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Tetracaine Injection (Tetracaine Hydrochloride Injection) - Summary

 
 



SUMMARY

Parenteral administration of tetracaine hydrochloride stabilizes the neuronal membrane and prevents initiation and transmission of nerve impulses thereby effecting local anesthesia.

Tetracaine hydrochloride is indicated for the production of spinal anesthesia for procedures requiring two to three hours.
See all Tetracaine Injection indications & dosage >>

NEWS HIGHLIGHTS

Media Articles Related to Tetracaine Injection

The Death of Joan Rivers: Endoscopy and Anesthesia Risks
Source: MedicineNet Heart Attack Specialty [2014.12.09]
Title: The Death of Joan Rivers: Endoscopy and Anesthesia Risks
Category: Doctor's Views
Created: 9/8/2014 12:00:00 AM
Last Editorial Review: 12/9/2014 12:00:00 AM

New clue to how anesthesia works
Source: Pain / Anesthetics News From Medical News Today [2014.11.18]
Anesthesia, long considered a blessing to patients and surgeons, has been a mystery for much of its 160-plus-year history in the operating room.

Risks From Epidural, Spinal Anesthesia Very Low, Study Says
Source: MedicineNet Pregnancy Drug Dangers Specialty [2014.10.15]
Title: Risks From Epidural, Spinal Anesthesia Very Low, Study Says
Category: Health News
Created: 10/14/2014 12:00:00 AM
Last Editorial Review: 10/15/2014 12:00:00 AM

more news >>

Published Studies Related to Tetracaine Injection

Lidocaine/tetracaine patch (Rapydan) for topical anaesthesia before arterial access: a double-blind, randomized trial. [2012]
non-inferior to subcutaneous local anaesthetic... CONCLUSIONS: Both the lidocaine/tetracaine patch and subcutaneous injection of

Clinical efficacy of tetracaine anesthetic paste. [2012]
Benzocaine, the most commonly used topical anesthetic in dentistry, often fails to eliminate the pain associated with injections. One type of anesthetic used frequently in medicine with success is tetracaine, but minimal research has been done regarding the application of tetracaine in dentistry...

Tetracaine (ametop) compared to placebo for reducing pain associated with intramuscular injection of palivizumab (synagis). [2009.12]
Infants receive many painful immunizations before they are 2 years old. The purpose of this study was to evaluate if topical tetracaine reduces the pain of intramuscular palivizumab compared to placebo...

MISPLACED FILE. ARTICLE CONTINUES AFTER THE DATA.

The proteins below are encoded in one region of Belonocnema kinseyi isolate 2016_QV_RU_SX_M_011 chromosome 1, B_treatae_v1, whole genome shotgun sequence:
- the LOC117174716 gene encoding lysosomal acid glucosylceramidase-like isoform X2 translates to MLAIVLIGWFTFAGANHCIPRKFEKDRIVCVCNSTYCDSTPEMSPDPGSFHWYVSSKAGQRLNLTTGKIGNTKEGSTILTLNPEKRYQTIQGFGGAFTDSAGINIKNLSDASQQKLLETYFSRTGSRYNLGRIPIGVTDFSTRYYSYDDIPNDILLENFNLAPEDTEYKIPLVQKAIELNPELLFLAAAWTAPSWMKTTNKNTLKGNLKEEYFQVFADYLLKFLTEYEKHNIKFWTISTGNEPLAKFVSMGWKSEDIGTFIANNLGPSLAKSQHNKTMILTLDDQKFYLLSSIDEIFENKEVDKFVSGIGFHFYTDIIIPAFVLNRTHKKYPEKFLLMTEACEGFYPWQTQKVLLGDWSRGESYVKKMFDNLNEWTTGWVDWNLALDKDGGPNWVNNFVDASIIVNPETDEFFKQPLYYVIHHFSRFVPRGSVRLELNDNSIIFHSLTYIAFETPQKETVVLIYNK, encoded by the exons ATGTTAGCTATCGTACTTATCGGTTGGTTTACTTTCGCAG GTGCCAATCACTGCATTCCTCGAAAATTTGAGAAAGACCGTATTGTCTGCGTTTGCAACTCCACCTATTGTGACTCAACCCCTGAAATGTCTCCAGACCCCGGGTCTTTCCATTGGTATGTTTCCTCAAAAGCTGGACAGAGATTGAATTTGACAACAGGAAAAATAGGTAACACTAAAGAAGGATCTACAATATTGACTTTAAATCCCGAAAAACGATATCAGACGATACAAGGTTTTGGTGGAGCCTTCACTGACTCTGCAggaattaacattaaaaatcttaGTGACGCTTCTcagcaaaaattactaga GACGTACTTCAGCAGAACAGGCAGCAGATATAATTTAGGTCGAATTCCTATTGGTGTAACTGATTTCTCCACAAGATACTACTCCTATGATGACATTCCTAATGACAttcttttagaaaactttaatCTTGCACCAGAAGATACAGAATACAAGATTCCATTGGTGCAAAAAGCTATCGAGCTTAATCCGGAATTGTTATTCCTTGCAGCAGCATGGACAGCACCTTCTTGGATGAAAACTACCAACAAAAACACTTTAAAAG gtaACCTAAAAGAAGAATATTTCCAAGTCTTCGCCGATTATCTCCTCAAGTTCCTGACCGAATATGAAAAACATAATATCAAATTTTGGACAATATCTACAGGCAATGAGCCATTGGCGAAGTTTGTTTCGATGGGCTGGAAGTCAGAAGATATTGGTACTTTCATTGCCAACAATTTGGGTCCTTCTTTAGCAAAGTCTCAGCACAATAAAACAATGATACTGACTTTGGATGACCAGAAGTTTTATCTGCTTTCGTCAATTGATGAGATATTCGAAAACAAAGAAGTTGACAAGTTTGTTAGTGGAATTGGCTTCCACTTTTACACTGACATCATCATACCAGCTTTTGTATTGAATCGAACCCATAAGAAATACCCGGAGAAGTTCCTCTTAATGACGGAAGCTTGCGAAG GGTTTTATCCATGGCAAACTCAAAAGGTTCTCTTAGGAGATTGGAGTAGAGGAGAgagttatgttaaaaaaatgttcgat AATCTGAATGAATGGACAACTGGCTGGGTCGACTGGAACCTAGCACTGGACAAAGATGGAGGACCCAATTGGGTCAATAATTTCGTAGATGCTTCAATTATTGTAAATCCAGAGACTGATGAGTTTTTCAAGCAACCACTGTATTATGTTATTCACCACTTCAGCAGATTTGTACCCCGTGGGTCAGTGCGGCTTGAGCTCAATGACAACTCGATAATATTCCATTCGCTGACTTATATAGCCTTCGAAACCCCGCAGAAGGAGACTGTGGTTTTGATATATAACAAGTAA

more studies >>

Clinical Trials Related to Tetracaine Injection

Tetracaine Versus Lidocaine Gel for Anesthetic Effect and Comfort in Patients Undergoing LASIK [Recruiting]
In this study the investigators will be comparing two different types of anesthetic, a numbing eye drop and a numbing gel, to test if they are equally effective or if one has a better outcome in terms of the level of comfort you experience one hour and one day after your surgery. The two medications are commonly used and appear to be equally effective for other types of eye surgery, such as cataract surgery. This study will show if one type of anesthesia is preferred over another by patients getting LASIK. Before your LASIK procedure, you will be given a short questionnaire to determine the baseline comfort of your eyes. In the operating room, one type of anesthetic will be put in one eye, and the other medication will be put in the other eye. Which anesthetic you get in each eye will be chosen in a random way (similar to flipping a coin). After your LASIK surgery, the investigators will ask you if you felt more comfort in your right eye, your left eye, or if they were equal, and the investigators will ask you the same survey questions that were asked prior to your LASIK to get more details about your experience.

Gluing Lacerations Utilizing Epinephrine [Recruiting]
Minor lacerations are a commonly treated injury in the paediatric emergency department . Over the past decade, standard closure of these lacerations has evolved from suture repair to closure with tissue adhesive (also referred to as "skin glue"). Local anaesthetic is not routinely used during application of skin glue as it was with sutures. There are, however, several potential advantages to pre-treating wounds with topical LET (Lidocaine-Epinephrine-Tetracaine), a liquid gel with anaesthetic and vasoconstrictive properties. Some believe LET can improve patient comfort, increase the ease of glue application, and lead to better healing when used on lacerations being repaired with tissue adhesive. This study aims to address the question of whether or not pre-treatment with LET improves outcomes in minor lacerations repaired with skin glue. The primary hypothesis is that pre-treatment of minor lacerations with LET will decrease pain (as measured on a Visual Analog Scale) during repair with tissue adhesive.

Study Evaluating a Heated Lidocaine and Tetracaine Topical Patch in the Treatment of Patients With Patellar Tendinopathy [Recruiting]
The purpose of the study is to explore the potential usefulness of a heated lidocaine 70 mg and tetracaine 70 mg topical patch for the treatment of pain associated with patellar tendinopathy.

Study Evaluating Heated Lidocaine/Tetracaine Patch in Patients With Pain Associated With Myofascial Trigger Points [Recruiting]
The purpose of this pilot study is to explore the potential usefulness of a heated lidocaine 70 mg and tetracaine 70 mg topical patch for the treatment of pain associated with myofascial trigger points.

Study Evaluating Heated Lidocaine/Tetracaine Topical Patch in Treatment of Patients With Shoulder Impingement Syndrome [Recruiting]
The purpose of the study is to explore the potential usefulness of a heated lidocaine 70 mg/tetracaine 70 mg topical patch for the treatment of pain associated with shoulder impingement syndrome

more trials >>


Page last updated: 2014-12-09

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